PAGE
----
Another example of a product that enables service providers to straddle the legacy and next-generation worlds effectively is the Tellabs (News - Alert) 8800 Multiservice Router, says Tim Doiron, director of product management at Tellabs. He says the product does ATM to Ethernet interworking and can terminate to a B-RAS, which defines what customers get what bandwidth, via Ethernet. That means service providers can gain the benefits of evolving to Ethernet (given Ethernet cards, ports and transport are much less expensive than the SONET/SDH alternatives), without upgrading all their DSLAMs to Ethernet.

Stu Benington, director of portfolio marketing at Tellabs, adds that the move to extend legacy networks also extends to cellular networks. Although 4G mobile networks, which will be almost entirely Ethernet-based, are now coming onto the scene, he notes that existing 2G and 3G networks, which employ TDM and ATM interfaces to cell sites, will be around for some time.

Indeed. As discussed in the March issue of INTERNET TELEPHONY magazine, a sister publication to NGN, even as AT&T last year publicly embraced LTE (News - Alert), it made new investments to upgrade 3G cell sites to HSPA 7.2 technology.

Although AT&T has been lambasted for poor coverage and capacity on its 3G network, which has seen heavy traffic in light of the introduction of the iPhone (News - Alert), the company has made clear it aims to continue to leverage its 3G network. That is evident in its new 4G supplier agreements, which stipulate that the 3G equipment delivered by Alcatel-Lucent (News - Alert) and Ericsson to AT&T starting this year must be software-convertible to LTE, so the company doesn’t have to rip out hardware when it needs to make the long-term evolution.

Erik Ekudden, vice president of technology and industry at Ericsson (News - Alert), says that the 3G and 4G technologies adopted by AT&T, Verizon and others followed a similar development process, and that the focus given to testing and interoperability of the two wireless options will enable these wireless operators to migrate to LTE relatively easily and at their own pace.

Benington continues that Tellabs offers the ability to support both legacy and Ethernet interfaces to cell sites with its 8600 and 8800 products. It can support Ethernet either via interworking or by tunneling it over MPLS infrastructure; the idea here is to reduce the cellular operator’s backhaul transport costs.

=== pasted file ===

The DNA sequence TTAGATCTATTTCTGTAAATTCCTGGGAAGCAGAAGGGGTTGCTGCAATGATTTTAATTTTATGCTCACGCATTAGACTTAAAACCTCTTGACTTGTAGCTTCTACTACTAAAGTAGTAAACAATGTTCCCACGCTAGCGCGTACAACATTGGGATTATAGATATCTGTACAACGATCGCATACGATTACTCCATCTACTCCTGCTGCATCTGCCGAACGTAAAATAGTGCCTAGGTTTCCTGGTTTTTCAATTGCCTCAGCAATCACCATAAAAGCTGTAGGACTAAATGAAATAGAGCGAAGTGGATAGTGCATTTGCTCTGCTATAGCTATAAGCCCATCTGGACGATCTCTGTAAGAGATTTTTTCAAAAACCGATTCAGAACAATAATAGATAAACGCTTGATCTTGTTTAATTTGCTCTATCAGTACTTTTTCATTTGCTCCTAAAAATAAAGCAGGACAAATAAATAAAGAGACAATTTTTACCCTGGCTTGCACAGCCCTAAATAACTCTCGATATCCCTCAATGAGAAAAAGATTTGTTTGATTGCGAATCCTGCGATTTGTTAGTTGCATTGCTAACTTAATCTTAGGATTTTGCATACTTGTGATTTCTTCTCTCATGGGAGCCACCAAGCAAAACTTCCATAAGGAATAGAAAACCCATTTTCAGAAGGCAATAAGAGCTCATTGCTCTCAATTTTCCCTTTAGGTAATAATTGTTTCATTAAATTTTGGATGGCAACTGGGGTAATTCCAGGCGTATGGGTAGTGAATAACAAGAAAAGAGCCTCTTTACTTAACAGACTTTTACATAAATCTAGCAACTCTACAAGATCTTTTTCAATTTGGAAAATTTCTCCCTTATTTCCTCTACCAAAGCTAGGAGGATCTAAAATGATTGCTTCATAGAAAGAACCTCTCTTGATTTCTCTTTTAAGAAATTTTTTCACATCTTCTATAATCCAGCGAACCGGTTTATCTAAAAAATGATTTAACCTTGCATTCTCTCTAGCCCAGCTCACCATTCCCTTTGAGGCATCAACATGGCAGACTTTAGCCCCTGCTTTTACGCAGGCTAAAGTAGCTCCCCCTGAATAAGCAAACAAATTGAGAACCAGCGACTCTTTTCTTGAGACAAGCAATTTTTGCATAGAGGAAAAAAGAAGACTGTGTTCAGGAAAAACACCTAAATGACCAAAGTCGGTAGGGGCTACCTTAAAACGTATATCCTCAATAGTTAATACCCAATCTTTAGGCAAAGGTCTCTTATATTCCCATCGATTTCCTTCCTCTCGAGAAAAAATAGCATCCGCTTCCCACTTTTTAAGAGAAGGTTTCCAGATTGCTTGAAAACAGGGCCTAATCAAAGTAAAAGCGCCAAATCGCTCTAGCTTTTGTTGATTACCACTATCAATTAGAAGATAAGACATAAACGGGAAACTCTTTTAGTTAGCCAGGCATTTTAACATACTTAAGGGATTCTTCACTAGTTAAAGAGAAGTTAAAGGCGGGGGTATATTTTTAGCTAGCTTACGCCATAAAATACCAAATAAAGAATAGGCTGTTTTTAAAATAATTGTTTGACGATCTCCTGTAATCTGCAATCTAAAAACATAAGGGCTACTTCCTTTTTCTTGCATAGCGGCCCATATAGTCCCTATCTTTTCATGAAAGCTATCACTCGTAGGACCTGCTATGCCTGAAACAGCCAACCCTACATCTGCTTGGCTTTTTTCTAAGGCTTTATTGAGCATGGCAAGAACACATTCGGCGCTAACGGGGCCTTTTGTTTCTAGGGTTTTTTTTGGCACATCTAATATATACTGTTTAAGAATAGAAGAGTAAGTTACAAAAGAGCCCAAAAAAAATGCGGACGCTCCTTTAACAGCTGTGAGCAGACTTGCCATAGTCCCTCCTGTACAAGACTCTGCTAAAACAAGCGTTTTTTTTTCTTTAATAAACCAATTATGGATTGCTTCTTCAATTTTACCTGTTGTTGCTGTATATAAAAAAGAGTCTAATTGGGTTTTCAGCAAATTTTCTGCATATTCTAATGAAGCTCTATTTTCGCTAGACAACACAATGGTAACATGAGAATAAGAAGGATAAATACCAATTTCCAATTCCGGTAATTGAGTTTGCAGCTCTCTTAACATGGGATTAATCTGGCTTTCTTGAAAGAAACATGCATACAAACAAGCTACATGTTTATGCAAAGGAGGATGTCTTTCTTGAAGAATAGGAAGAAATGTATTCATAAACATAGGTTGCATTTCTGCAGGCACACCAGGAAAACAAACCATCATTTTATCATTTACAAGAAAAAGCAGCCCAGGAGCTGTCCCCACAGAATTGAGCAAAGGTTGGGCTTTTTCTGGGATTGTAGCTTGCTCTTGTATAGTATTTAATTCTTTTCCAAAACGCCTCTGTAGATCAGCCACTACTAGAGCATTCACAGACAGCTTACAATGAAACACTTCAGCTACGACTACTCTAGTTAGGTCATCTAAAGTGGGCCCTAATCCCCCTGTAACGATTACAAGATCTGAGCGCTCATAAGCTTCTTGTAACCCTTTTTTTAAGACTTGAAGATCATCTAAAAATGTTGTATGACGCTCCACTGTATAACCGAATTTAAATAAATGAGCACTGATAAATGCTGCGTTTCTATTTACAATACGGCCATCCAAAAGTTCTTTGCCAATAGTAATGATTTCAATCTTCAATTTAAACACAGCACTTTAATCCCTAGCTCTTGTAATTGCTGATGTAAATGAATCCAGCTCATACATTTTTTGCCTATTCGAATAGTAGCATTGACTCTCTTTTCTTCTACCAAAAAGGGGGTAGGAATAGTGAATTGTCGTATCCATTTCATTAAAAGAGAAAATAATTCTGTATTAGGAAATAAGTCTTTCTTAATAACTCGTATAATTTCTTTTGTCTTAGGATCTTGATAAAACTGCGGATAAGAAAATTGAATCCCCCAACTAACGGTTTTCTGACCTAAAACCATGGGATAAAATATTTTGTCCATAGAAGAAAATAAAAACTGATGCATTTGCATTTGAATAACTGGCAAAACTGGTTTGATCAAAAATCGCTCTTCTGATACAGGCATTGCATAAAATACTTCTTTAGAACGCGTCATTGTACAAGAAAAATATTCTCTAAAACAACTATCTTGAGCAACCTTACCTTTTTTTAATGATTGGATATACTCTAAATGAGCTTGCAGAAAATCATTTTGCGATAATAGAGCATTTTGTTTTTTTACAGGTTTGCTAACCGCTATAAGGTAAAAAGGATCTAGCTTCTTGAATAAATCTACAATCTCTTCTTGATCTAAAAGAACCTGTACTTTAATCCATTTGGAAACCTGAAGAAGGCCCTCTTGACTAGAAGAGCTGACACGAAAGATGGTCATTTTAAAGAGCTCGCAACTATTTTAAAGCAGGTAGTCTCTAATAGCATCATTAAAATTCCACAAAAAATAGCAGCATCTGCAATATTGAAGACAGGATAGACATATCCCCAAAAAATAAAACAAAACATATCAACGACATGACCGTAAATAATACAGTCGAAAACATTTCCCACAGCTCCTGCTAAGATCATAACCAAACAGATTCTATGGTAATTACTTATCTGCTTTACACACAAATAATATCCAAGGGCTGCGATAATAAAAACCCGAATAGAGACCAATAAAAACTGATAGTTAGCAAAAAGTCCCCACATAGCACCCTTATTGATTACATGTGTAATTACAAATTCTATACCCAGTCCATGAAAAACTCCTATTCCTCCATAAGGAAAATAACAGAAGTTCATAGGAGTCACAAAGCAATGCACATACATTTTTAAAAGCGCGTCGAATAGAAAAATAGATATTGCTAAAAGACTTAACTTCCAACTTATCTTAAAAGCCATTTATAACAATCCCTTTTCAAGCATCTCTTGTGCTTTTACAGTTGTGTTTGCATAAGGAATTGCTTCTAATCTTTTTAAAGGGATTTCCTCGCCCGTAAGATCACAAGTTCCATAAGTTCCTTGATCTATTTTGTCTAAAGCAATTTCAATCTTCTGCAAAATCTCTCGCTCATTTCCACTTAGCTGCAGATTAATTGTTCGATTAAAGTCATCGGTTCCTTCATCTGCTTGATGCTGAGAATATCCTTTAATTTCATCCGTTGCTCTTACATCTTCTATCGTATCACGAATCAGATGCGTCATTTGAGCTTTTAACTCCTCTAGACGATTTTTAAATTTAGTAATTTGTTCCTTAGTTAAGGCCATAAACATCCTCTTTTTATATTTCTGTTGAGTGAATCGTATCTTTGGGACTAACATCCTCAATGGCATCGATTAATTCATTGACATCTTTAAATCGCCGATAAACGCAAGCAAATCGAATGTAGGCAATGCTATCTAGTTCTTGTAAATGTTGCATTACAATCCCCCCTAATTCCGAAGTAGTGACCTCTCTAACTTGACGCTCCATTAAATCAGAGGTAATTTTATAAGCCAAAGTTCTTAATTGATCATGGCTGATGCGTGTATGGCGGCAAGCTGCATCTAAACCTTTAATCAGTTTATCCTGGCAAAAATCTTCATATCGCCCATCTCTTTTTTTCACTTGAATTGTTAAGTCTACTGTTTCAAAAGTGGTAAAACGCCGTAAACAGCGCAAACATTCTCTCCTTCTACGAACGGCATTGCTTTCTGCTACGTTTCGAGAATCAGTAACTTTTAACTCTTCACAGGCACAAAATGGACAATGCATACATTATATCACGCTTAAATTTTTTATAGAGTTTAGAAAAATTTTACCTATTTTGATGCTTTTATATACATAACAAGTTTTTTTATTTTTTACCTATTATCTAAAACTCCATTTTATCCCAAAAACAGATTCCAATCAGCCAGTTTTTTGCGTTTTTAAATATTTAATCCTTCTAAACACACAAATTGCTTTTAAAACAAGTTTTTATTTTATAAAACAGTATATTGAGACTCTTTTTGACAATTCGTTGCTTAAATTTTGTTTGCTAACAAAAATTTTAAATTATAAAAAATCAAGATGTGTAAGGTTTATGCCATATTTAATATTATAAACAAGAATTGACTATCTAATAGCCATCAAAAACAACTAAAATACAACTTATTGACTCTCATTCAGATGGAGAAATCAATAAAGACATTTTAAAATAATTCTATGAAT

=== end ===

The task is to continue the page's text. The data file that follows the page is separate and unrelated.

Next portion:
Aculab (News - Alert), meanwhile, is coming at the hybrid legacy/next-gen discussion from the gateway perspective. The company, which has been pushing its extensibility message for more than a year, sells gateways that enable both businesses and service providers to bridge the divide between new and older networks and technologies.

Ian Colville (News - Alert), project manager at Aculab, says the company’s Groomer gateways serve to interconnect disparate networks, with legacy networks on one side, and IP-based or SIP-based networks on the other. And what’s described as legacy might not be what you think. Colville says even some IP-based solutions (namely ones based on H.323) are considered legacy, given SIP networks are now state of the art.

Colville adds that a classic example of how Groomer might be used is in the emergency services space, a key market for Aculab.

As noted in the April issue of INTERNET TELEPHONY, the National Emergency Number Association is calling for the migration of E911 networks to what NENA calls NG911, or next-generation 911. The idea is to move E911 systems to standards-based IP platforms and, in the process, enable citizens and those involved in emergency response to interact not only in voice, but also via text, IM and possibly even video communications.
Anyhow, Colville explains that the NENA i3 spec related to this effort clearly defines what’s called the legacy service gateway. One component of that is what is known as the protocol interworking function. It’s intended that gateways like Aculab’s Groomer, for example, can fulfill that function, Colville says. Again, it’s SS7 on one side and SIP on the other. In the 911 scenario some of the important things involved are being able to convey the messages and parameters in the SS7 signal and putting them into a SIP message header or invite. That way, the IP-based gear at the other end can extract that information to get the location of the caller, and from that determine the route to the appropriate public safety answering point.

Tim Joint is in involved with Aculab’s gateway efforts as they relate to enterprise customers. Joint, the commercial manager of Aculab, says that in the last year or two as the economy has taken a dive and some people have had bad experiences moving to VoIP there’s more of a drive to migrate gradually to VoIP. That’s opposed to the original vision for VoIP, which had companies trashing their existing PBXs and flipping the switch on new IP-based voice strategies.

These new migratory paths might have a company keeping its legacy PBX (News - Alert) and farming off select calls to adjacent IP systems or a SIP trunk, says Joint. In this scenario, a gateway can enable that company to leave the legacy system in place while enjoying some of these IP-based benefits, which can include lower transport costs and new functionality.

But while people like to talk a lot about the new end user features that moving to IP can enable, there’s also a need to retain key traditional PBX functions, Joint notes. With its ApplianX IP Gateway (News - Alert), Aculab can allow legacy features like transfer diversion, message waiting indication and call back when available to be available in IP- or SIP-based enterprise environments.